From the moment you are graced with her presence, you are met with charismatic charm, non-stop laughter and inspiration. I had the opportunity to speak with award-winning actress, Kellita Smith about her career in Hollywood, an emotional reflection of her days as a co-star of the (late) legendary Bernie Mac, the importance of women in film and bringing life to her role as former National Guard Lieutenant Roberta Warren, a ex-National Guard member and survivor of the zombie apocalypse in Syfy’s hit series, Z-Nation, now heading into its sixth season.
Parlé Mag: Karl Schafer, is an incredible writer and he created this show, Z-Nation that really grabs the audience and holds your attention from beginning to end. What was your first impression of the series?
Kellita Smith: When I read the script, I had to come back and ask him what goes through his mind when he’s writing. Is he smoking weed? [laughing] He’s writing about cannibalism and things of that nature and it blew my mind! And he told me, “No, I don’t do any of that. I don’t write with people in mind, I write circumstances. And the show reflects what would happen in those particular circumstances.”
Parlé Mag: Tell me more about your character in the show, Roberta Warren.
Kellita Smith: Initially, it was just Lieutenant Warren, he didn’t know if that character was going to be a man or a woman. Karl created an individual that had a plight and a purpose and that transpired into Lt. Roberta Warren.
Parlé Mag: This part was evidently made for you because you have since been the first African-American woman to be the lead on a Syfy series. What drew you to this project?
Kellita Smith: The writing. I was looking to do something different, because all of us [actresses] started to be in the same room for the same job. We’ll show up to an audition, twelve African-American women who had known each other for over twenty years, looking to get the same job. But this individual created by Karl, toted a machete and carried a .45 Beretta, and I remember thinking, “Oh, she’s a bad ass?!” Of course, I didn’t know it was a woman but as I’m reading over the few pages of the script I had been given, I am piecing together who this person is. I just thought to myself, “What could I do different?” I had been taking martial arts for a year or so at that point. Which I had been taking so that I could learn to protect myself. So I put these two together. And afterwards, Karl told me that I did the opposite of everyone else who chose to come in and show either emotion whereas I borrowed a technique from Andy Garcia where I was crying, but wasn’t doing so visibly but you could hear it.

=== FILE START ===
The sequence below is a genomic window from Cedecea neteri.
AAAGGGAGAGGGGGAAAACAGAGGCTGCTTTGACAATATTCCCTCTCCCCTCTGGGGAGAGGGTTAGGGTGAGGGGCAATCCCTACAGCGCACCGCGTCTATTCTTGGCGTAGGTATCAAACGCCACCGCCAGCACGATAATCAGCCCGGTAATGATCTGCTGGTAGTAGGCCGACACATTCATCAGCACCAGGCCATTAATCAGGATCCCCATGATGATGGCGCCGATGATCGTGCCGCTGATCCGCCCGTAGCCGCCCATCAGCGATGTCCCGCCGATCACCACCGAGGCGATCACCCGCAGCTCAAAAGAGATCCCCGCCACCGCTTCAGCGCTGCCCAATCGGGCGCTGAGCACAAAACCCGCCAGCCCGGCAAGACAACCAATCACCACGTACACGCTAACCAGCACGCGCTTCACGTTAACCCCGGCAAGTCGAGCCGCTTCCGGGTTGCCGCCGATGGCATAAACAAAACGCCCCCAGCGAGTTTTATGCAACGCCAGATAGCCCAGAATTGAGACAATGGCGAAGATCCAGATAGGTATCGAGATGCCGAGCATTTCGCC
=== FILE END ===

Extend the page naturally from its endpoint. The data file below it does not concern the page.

A group of survivors must cross the country with a possible cure for the zombie apocalypse. The holder of the cure, a zombie-human hybrid named Murphy, may not be so cooperative.
Parlé Mag: With you doing martial arts, was it an easy transition to do your own stunts?
Kellita Smith: It was very exhilarating. I just pulled some ex-boyfriends out of my diary and envisioned them![laughing] It was easy though, we have great stunt coordinators. They are so committed and I just marvel at their level of dedication-it made it so much fun!
Parlé Mag: So you guys had a good working chemistry then?
Kellita Smith: Yes, exactly! When you are doing a fight scene or anything with weapons, if someone doesn’t trust you, it makes it harder because they tend to flinch, or be skiddish or going against the natural rhythm. These extras, are incredible, so much so that most of the time we were able to shoot the scenes in one or two takes and then we’re done!
Parlé Mag: I would assume that works in any role that you play when you have that connection where you can anticipate what they are going to do in order to be in tandem with one another. It translates on screen as realistic and organic.
Kellita Smith: Yes, that’s the best way to describe it. And, I’m a former dancer so I live for being synced with someone.
Parlé Mag: You are a talent of all trades!
Kellita Smith: Well, [laughs] when you are an inner-city child that grew up in Oakland, you only have a couple choices at the rec center.
Parlé Mag: I’m from a small town in North Carolina, so I get it.
(We got off track for several minutes to talk about my upbringing in Greenville, NC; my country accent that makes me sound young, and how meticulous people in North Carolina are about their lawn care. [LAUGHS])
Parlé Mag: Let’s switch gears for a minute and talk about how you got started acting because you went to school for political science.
Kellita Smith: GIRL! Yeeesss. Then I saw the library and it had ALL the books, and I realized that I was required to know what was in ALL of those books. So I got a job and got fired. I got fired three times actually. I was with, at the time, a childhood sweetheart that went on to be in the NBA and a lady told me one day, “You don’t belong here.”
Parlé Mag: Gee, thanks lady.